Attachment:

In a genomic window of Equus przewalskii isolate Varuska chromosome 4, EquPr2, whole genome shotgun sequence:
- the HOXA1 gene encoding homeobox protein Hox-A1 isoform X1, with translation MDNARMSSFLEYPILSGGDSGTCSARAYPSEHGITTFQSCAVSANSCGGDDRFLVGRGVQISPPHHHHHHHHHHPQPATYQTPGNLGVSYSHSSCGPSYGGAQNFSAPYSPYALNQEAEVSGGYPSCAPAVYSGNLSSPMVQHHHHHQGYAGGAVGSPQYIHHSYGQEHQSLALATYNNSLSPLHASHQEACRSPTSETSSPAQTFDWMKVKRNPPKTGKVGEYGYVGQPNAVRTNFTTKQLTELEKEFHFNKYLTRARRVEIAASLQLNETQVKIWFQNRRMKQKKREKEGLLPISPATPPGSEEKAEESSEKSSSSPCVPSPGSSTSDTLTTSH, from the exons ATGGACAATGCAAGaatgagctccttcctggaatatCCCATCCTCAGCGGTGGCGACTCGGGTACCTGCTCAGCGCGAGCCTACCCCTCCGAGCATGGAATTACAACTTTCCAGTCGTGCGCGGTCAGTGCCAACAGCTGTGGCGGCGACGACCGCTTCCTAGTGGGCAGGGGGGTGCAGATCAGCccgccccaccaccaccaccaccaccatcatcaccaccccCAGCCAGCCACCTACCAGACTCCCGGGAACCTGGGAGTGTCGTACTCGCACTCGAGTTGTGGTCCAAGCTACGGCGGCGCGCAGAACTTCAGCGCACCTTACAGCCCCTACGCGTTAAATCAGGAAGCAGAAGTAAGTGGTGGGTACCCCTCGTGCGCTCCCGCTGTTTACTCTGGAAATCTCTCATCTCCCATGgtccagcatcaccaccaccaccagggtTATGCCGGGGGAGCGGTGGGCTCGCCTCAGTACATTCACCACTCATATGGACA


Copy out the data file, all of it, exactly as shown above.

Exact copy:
In a genomic window of Equus przewalskii isolate Varuska chromosome 4, EquPr2, whole genome shotgun sequence:
- the HOXA1 gene encoding homeobox protein Hox-A1 isoform X1, with translation MDNARMSSFLEYPILSGGDSGTCSARAYPSEHGITTFQSCAVSANSCGGDDRFLVGRGVQISPPHHHHHHHHHHPQPATYQTPGNLGVSYSHSSCGPSYGGAQNFSAPYSPYALNQEAEVSGGYPSCAPAVYSGNLSSPMVQHHHHHQGYAGGAVGSPQYIHHSYGQEHQSLALATYNNSLSPLHASHQEACRSPTSETSSPAQTFDWMKVKRNPPKTGKVGEYGYVGQPNAVRTNFTTKQLTELEKEFHFNKYLTRARRVEIAASLQLNETQVKIWFQNRRMKQKKREKEGLLPISPATPPGSEEKAEESSEKSSSSPCVPSPGSSTSDTLTTSH, from the exons ATGGACAATGCAAGaatgagctccttcctggaatatCCCATCCTCAGCGGTGGCGACTCGGGTACCTGCTCAGCGCGAGCCTACCCCTCCGAGCATGGAATTACAACTTTCCAGTCGTGCGCGGTCAGTGCCAACAGCTGTGGCGGCGACGACCGCTTCCTAGTGGGCAGGGGGGTGCAGATCAGCccgccccaccaccaccaccaccaccatcatcaccaccccCAGCCAGCCACCTACCAGACTCCCGGGAACCTGGGAGTGTCGTACTCGCACTCGAGTTGTGGTCCAAGCTACGGCGGCGCGCAGAACTTCAGCGCACCTTACAGCCCCTACGCGTTAAATCAGGAAGCAGAAGTAAGTGGTGGGTACCCCTCGTGCGCTCCCGCTGTTTACTCTGGAAATCTCTCATCTCCCATGgtccagcatcaccaccaccaccagggtTATGCCGGGGGAGCGGTGGGCTCGCCTCAGTACATTCACCACTCATATGGACA